The more adventurous side of road cycling continues to inspire me. One of my cycling highlights this year was a back-to-back 100-mile ride with my friend and colleague, Jack Luke.
We stayed in a classic backpacker hostel in Swanage on the stunning south coast of England, before heading back home to Bristol.
It’s safe to say I was struggling halfway through the return leg, and I had to dig especially deep up the final climb over the Mendip hills.
The gear I used this year on many of my longer rides helped me to get through the tougher moments, while old favourites continue to give me perfect service.
Alé Kenya jersey
The design of the Kenya jersey from Alé is reason enough to include it in my list.
I can’t deny I have enjoyed the ego boost of receiving compliments from other riders while wearing the jersey.
But the jersey’s inclusion isn’t for looks alone – its performance also wins it a place.
It’s made using two different fabrics. A micro aero material on the front and sides is super-light and comfortable – if you look closely, you can see small perforations.
The back of the jersey has carbon woven into the fabric, chosen for its antibacterial properties. This is perfect for my longer rides, which sometimes involve wearing the same jersey for multiple days.
The combination provides a decent aero fit with plenty of breathability for when things get hot.
The cut combines a tight, racey fit with comfort and flexibility.
Eating bigger meals during a longer ride inevitably means a bigger stomach and I’ve ridden in some jerseys that don’t allow for that extra stretch, which makes for uncomfortable miles.
Plus, if I can save a few watts without riding in a more aggressive riding position, I’ll take that.
A final shout-out goes to the pockets at the back. They’re stretchy enough to really stuff in extra layers, but with enough stability so you don’t feel as though the contents are swinging left and right.
Wahoo Elemnt Roam V2
Wahoo’s Elemnt Roam V2 GPS computer was an easy choice for me this year.
It’s built on the already excellent performance of the popular first-generation device, which makes it one of the best bike computers out there.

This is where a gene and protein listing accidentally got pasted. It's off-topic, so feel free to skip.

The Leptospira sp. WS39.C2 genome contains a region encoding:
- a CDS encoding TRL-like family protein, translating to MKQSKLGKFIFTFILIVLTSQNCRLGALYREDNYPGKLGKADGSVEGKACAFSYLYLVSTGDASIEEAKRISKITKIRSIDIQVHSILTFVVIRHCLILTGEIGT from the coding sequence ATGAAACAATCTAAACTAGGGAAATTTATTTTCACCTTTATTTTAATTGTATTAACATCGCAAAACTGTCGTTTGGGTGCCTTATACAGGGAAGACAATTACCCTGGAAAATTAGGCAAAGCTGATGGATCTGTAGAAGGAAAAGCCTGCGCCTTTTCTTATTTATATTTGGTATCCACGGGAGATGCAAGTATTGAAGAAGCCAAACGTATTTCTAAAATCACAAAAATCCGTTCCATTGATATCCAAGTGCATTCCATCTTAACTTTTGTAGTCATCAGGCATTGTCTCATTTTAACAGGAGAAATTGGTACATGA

Almost anyone who’s been out for a ride with me will realise how poor my natural sense of direction is, so the Roam V2 has become a bit of a saviour for me this year.
The Roam is also a very powerful training tool, but its navigational features and the 2.7in colour screen are why it makes my list.
The display now uses eight colours. While this is useful for displaying training metrics, the additional colours help me to navigate.
If I’m tired on longer rides, it’s easy for me to lose concentration and miss a turn in the road.
However, the Roam shows on-screen directions in a distinctive green box. This and the bold mapping help me stay on the path towards adventure.
You might disagree with me here, but I love the fact that, like all Wahoo GPS computers, the Elemnt Roam V2 doesn’t have a touchscreen.
On other computers, I’ve been out in the rain trying to move data screens or make navigational decisions, and had a poor experience because the water can affect the touchscreen performance.
The Roam uses buttons only. This might limit functionality, but keeping things simple and doing them well is an often underrated design philosophy.
Pro Discover Team Handlebar bag
Compact handlebar bags have quickly become one of the more popular and practical ways to carry trail and road-side gear.
All share the same canister-like shape but, having used a few over the years, I can say they vary a great deal. There really are some duffers out there.
The Pro Discover Team Handlebar bag might not be the most striking on the market, but it’s got a number of practical features that I love – so much so that I rarely take it off my bike.
It has a large mesh pocket on the inside of the main compartment. This is useful for separating things, but also helps to protect lightweight outer layers from rubbing against things such as multi-tools.
It’s got a tiny zipped compartment stashed away in there too. I’ve kept emergency ice-cream money in mine. Often, shops in more remote villages will accept cash-only, so I hopefully have enough money to prevent the dreaded mid-ride bonk.
The outside construction is sturdy enough to keep its shape, while feeling robust enough for winter gravel riding.
And finally, a nice little touch is the small elasticated pocket on one end. This is perfect for stuffing wrappers in if you don’t want to disturb your jersey pockets.